He did what…? (19th Hole—Tap Room discussion)

I don’t know where you live or what your weather conditions are, but here in Chicago it’s almost golf season again and I can hardly wait.  The air is getting warmer, the grass greener and the days longer.  We’re two days shy of spring and the clubs, I swear, are screaming for fresh air and smooth as velvet fairway turf.  Can you tell I’m suffering from cabin fever?  Not for long!  Soon I’ll be getting in my first round of the new season with a good friend—one who will not laugh as I shake off the stiffness that the winter brings.  I envision we’ll get in a pleasant 18 and then head to the club taproom for some long over due “guy talk.”

2chi-adam-laroche-white-sox-photos-028

Because we live in the Chicago area I am sure the conversation will contain some portion of talk of what’s going on in spring training with our beloved White Sox and Cubs.  (Yes I took my life in my hands and mentioned both teams positively in the same sentence.) Well, you can’t talk about the Sox without giving a nod to what is going on with the Adam LaRoche situation. Those of you who follow Major League Baseball know that for the past few days there has been a firestorm of controversy brewing in the clubhouse of the Chicago White Sox.

There are many lenses through which one could view this chain of events. But, the one I find most poignant and powerful, at the moment, is that of LaRoche (Senior) who posted an explanation of his decision on twitter (Friday March 18, 2016).  Portions of his explanation are posted below:

“…Over the past five years with both the Nationals and the White Sox, I have been given the opportunity to have my son with me in the clubhouse.  It is a privilege I have greatly valued.  I have never taken it for granted, and feel an enormous amount of gratitude toward both of those organizations…

…Though I clearly indicated to both teams the importance of having my son with me, I also made clear that if there ever was a moment when a teammate, coach or manager was made to feel uncomfortable, then I would immediately address it.  I realize that this is their office, and their career, and it would not be fair to the team if anybody in the clubhouse was unhappy with the situation. Fortunately that problem never developed…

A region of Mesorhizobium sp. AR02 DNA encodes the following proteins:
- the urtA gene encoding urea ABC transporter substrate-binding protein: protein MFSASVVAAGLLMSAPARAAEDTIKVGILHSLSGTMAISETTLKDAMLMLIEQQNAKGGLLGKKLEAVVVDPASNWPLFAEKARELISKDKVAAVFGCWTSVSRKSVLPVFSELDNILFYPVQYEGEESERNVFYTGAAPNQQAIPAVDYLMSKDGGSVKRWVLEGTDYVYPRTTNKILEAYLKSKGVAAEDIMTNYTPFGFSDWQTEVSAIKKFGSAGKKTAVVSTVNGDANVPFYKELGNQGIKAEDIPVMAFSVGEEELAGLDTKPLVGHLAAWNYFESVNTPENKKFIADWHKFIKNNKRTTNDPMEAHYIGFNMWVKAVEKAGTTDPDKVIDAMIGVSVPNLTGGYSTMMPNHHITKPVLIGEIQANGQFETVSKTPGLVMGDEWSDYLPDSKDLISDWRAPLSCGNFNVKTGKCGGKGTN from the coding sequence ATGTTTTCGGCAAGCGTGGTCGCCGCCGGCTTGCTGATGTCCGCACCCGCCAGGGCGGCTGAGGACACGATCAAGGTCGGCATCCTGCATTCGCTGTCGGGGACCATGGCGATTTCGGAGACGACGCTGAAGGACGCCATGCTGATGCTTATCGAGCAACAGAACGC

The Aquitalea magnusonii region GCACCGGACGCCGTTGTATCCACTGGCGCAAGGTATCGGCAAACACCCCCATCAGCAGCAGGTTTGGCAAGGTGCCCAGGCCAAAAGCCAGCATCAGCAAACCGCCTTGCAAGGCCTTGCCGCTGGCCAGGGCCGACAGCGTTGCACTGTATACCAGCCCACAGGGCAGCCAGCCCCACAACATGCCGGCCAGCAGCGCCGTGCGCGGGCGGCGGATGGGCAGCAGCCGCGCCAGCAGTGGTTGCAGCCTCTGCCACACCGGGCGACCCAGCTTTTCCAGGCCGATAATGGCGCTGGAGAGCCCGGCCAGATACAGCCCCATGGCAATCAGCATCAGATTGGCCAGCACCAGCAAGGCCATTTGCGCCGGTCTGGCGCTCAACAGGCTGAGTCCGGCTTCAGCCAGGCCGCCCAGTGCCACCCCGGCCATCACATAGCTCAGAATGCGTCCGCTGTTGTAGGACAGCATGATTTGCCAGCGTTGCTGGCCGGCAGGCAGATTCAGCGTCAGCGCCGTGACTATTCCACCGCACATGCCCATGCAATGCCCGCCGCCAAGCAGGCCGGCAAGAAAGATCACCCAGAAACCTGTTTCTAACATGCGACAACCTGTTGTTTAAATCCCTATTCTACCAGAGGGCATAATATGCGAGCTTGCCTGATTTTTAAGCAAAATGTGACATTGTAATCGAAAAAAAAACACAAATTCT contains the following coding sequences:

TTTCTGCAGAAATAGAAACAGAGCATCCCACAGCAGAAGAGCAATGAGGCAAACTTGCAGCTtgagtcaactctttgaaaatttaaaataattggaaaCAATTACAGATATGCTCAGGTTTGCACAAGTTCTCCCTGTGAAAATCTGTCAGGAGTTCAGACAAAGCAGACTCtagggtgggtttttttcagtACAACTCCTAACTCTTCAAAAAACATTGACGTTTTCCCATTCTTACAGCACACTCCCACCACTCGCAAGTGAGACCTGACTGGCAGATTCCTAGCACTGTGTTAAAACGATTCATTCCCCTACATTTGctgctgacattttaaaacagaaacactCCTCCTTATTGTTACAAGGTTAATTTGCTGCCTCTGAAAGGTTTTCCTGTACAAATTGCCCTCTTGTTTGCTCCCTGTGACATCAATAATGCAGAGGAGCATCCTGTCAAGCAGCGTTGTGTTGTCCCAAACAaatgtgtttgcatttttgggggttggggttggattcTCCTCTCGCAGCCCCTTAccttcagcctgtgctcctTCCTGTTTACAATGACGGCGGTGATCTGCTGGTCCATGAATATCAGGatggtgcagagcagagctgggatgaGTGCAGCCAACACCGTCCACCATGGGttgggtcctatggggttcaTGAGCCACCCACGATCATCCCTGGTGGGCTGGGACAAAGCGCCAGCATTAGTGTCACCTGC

…Prior to signing with the White Sox, my first question to the club concerned my son’s ability to be a part of the team.  After some due diligence on the club’s part we reached an agreement.  The 2015 season presented no problems as far as Drake was concerned.  (My bat and our record are another story!)…

…with all of this in mind, we move toward the current situation which arose after White Sox VP Ken Williams recently advised me to significantly scale back the time that my son spent in the clubhouse.  Later I was told not to bring him to the ballpark at all. Obviously I expressed my displeasure to this decision to alter the agreement we had reached before I signed with the White Sox.  I had to make a decision. Do I choose my teammates and my career? Or, do I choose my family? The decision was easy, but in no way was it a reflection of how I feel about my teammates, manager, general manager or the club’s owner Jerry Reinsdorf…

…My decision to walk away was simply the result of a fundamental disagreement between myself and Ken Williams…

…I understand that many people will not understand my decision. I respect that, and all I ask is for the same level of respect in return.  I live by a certain set of values that are rooted in my faith, and I am grateful to my parents for that.  I have tried to set a good example on and off the field and live a life that represents these values.  As fathers we have the opportunity to help mold our kids into men and women of character, with morals and values that can’t be shaken by the world around them.  Of one thing I am certain: we will regret NOT spending enough time with our kids, not the other way around…

…Baseball has taught me countless life lessons.  I’ve learned how to face challenges, how to overcome failure, how to maintain humility, and most importantly, to trust that the lord is in control and that I was put here to do more than play the game of baseball. We are called to live life with an unwavering love for God and for each other.  These are lessons I try to teach my kids every day…

…Thank you to all of my previous managers, past teammates and friends across the league for making these past 12 years such a wonderful journey,  and providing me with memories I will never forget–especially the ones with my son by my side…

…I will leave you with the same advice I left my teammates.  In life we are all faced with difficult decisions and will have a choice to make.  Do we act based on the consequences, or do we act on what we know and believe in our hearts to be right? I choose the latter.

Adam”

I so respect the choice that  Mr. LaRoche  made.  He stands tall in my book. He had the courage and conviction to put his conscience over his checkbook—$13,000,000 plus the earnings potential in future years. I am confident that on into eternity he will not regret that decision nor will his kids.

We are all challenged to respond to the same question.  Who/what will be the primary adviser in my life decisions—what will be the voice I listen to? Will it be:

  • my convenience?
  • my comfort?
  • my checkbook?
  • my pleasure?
  • my politics?
  • my friends?
  • my lifestyle?

Or

  • My Maker

Thanks Adam for being a great model to follow.

 

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